EAU CLAIRE, Wis. (WEAU) -- October is mental health awareness month and one local teen hopes to shed light on the topic of youth mental health by sharing her experience.
State data from the Department of Public Instruction shows suicide is the second most common cause of death after car crashes for Wisconsin youth.
17 year-old Arlene Vance says she experienced thoughts of hopeless before the age of 12. As her mental health struggles continued, one day, the situation reached a peak. "I ended up in the Crisis Care Unit at Sacred Heart Hospital," she said.
Arlene says she attempted suicide as a sixth grade student. "I decided to take a bunch of stuff that I shouldn't have been taking which led to my parents calling poison control." She says it was an attempt to end the feelings of hopelessness.
Arlene is now a client at HSHS Sacred Heart Hospital’s Behavioral Health Unit. After years of therapy and learning helpful techniques Arlene says she’s learned to cope. Behavioral health experts say mental health is a challenge that commonly impacts local youth.
Mental health is in all ages, as you develop from children to adolescents, to teens, to adults. You go through different stages," said Hayley Willetts, Behavioral Health Nurse at Sacred Heart.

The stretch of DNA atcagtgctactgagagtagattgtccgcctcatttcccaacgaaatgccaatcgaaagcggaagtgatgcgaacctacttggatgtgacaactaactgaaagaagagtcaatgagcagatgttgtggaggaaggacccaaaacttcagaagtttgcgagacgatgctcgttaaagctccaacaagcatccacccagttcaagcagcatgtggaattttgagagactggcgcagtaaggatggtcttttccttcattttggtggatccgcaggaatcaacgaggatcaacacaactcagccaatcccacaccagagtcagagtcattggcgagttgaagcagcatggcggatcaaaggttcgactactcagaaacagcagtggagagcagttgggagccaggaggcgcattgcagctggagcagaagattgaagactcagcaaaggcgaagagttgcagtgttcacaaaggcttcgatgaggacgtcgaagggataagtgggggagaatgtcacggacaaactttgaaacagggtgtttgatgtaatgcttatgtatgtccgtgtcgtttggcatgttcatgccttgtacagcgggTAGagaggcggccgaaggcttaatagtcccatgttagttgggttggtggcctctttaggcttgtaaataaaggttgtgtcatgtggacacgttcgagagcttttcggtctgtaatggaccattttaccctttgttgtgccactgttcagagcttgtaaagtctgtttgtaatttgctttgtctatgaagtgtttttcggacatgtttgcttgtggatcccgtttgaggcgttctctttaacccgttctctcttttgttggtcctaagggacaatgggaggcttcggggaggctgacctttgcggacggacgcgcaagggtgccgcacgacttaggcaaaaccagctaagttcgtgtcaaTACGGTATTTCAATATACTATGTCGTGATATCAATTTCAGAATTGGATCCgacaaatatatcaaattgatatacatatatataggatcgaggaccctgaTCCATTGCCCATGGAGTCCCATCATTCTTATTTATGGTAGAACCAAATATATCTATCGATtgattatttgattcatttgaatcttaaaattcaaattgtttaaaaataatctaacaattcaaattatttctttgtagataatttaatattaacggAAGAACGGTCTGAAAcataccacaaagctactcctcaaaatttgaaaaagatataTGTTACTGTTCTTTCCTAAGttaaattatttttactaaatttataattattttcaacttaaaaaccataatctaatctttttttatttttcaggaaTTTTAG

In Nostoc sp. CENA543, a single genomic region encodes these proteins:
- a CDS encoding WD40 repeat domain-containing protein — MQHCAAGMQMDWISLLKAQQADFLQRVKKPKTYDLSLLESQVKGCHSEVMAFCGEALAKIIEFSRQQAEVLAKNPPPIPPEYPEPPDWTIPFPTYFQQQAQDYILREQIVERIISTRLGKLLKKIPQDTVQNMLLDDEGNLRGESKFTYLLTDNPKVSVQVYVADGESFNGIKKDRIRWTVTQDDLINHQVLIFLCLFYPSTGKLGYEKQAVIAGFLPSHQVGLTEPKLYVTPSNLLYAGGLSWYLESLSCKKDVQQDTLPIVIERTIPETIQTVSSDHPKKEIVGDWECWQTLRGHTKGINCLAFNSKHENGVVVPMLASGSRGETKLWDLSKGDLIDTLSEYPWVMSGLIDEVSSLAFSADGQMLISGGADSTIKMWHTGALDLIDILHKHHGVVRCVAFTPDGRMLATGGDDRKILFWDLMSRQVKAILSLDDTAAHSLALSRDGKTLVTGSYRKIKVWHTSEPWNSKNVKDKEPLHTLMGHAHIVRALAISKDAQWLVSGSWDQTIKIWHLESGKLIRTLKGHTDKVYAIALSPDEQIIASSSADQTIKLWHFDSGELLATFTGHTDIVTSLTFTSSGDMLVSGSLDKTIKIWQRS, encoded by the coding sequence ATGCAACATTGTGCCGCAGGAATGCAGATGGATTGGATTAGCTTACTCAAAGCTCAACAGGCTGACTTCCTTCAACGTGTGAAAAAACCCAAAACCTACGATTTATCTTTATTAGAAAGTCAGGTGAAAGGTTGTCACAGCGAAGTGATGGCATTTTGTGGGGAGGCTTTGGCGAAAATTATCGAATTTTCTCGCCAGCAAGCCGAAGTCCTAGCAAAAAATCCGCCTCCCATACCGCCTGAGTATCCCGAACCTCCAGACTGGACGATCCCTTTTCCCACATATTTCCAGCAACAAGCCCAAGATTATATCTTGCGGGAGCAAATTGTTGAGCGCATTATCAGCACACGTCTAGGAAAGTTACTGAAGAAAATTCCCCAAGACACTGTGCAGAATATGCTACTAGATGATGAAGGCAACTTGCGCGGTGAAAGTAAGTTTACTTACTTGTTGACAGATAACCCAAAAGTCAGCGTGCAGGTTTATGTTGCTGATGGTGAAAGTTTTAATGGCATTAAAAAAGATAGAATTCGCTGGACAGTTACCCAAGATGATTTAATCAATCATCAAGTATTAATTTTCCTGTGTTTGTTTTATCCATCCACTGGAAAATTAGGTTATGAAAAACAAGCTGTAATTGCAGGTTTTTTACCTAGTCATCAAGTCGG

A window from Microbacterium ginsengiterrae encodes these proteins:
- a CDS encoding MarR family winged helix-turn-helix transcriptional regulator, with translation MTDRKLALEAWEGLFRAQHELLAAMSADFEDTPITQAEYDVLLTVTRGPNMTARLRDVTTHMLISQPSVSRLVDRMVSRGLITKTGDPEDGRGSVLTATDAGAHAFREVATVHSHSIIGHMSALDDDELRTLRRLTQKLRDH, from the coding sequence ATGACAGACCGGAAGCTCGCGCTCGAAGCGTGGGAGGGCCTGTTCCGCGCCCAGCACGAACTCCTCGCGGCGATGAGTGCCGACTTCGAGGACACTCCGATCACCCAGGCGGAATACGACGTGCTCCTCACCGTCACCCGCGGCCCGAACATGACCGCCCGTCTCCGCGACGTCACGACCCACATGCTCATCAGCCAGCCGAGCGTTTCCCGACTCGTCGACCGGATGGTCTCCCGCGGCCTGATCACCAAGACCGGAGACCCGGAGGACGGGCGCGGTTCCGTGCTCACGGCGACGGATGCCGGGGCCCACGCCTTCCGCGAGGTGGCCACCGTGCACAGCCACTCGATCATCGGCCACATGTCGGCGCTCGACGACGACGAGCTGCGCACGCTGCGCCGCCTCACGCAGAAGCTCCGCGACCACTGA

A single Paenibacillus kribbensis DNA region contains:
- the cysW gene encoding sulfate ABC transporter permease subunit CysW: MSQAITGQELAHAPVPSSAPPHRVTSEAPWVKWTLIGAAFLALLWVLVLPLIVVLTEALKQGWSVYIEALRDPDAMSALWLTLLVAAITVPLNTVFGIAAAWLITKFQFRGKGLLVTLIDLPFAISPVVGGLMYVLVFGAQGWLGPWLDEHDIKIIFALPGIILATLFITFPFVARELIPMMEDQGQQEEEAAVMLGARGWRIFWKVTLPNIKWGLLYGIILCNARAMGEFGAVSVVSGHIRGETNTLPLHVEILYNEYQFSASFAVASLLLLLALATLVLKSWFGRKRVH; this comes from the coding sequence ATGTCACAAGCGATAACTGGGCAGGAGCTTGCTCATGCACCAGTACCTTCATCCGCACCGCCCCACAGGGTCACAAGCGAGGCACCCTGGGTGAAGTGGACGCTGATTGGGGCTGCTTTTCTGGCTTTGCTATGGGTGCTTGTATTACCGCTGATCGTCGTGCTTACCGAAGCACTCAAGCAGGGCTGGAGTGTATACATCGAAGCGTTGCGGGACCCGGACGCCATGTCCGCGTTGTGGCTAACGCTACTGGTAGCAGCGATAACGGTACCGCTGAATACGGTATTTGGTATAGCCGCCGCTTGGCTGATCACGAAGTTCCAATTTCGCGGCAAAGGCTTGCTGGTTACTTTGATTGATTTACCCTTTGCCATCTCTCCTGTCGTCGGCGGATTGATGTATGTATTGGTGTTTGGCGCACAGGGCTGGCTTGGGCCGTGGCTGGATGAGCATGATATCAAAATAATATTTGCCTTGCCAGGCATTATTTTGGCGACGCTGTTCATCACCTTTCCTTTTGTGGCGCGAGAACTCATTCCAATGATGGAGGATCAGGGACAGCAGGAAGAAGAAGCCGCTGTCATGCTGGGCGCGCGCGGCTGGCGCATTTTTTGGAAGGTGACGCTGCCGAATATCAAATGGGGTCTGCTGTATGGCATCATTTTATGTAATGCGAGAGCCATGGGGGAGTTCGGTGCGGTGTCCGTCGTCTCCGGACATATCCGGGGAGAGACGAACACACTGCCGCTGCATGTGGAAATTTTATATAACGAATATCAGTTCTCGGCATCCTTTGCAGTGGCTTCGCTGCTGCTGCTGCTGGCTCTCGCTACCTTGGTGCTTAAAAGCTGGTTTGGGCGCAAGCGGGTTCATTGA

Willetts says when it comes to understanding youth mental health there are two key factors at play. "Typically there's some form of trauma when it comes to mental health with children and adolescents and then there's a genetic piece," said Willetts. She adds that often times, children of families with a history of mental health issues experience them too.
Willets says one of the best ways to address this is continuing to grow resources, including shining a light on mental health in schools. "Going out into the community, school based mental health counseling, our counseling services are growing to meet the need," she said.
Funding often factors into increasing resources like counselors and therapists with advanced training directly in schools. "Our therapists go there mainly to see patients who are identified through the school system but they're not there full time but it definitely would be a good opportunity for schools to really think about that to better serve these adolescents," said Willetts.
Arlene agrees. She says increasing mental health resources in schools could keep kids from going through what she went through. "What we're taught in school is such a small, small portion of it and they're just the most drastic side effects and examples of it when there's so much more that goes into it," she said.
Arlene hopes to break the stigma. "If we don't make mental health less taboo, than it’s always going to be uncomfortable to talk about," she said.
Arlene has now become an advocate for youth mental health and hopes to continue raising awareness. HSHS Sacred Heart Hospital’s foundation is also raising awareness with its Hope Gala. The gala is a fundraiser for in-school youth therapists. The event is scheduled to take place on October 13, 2018 at Regis High School in Eau Claire.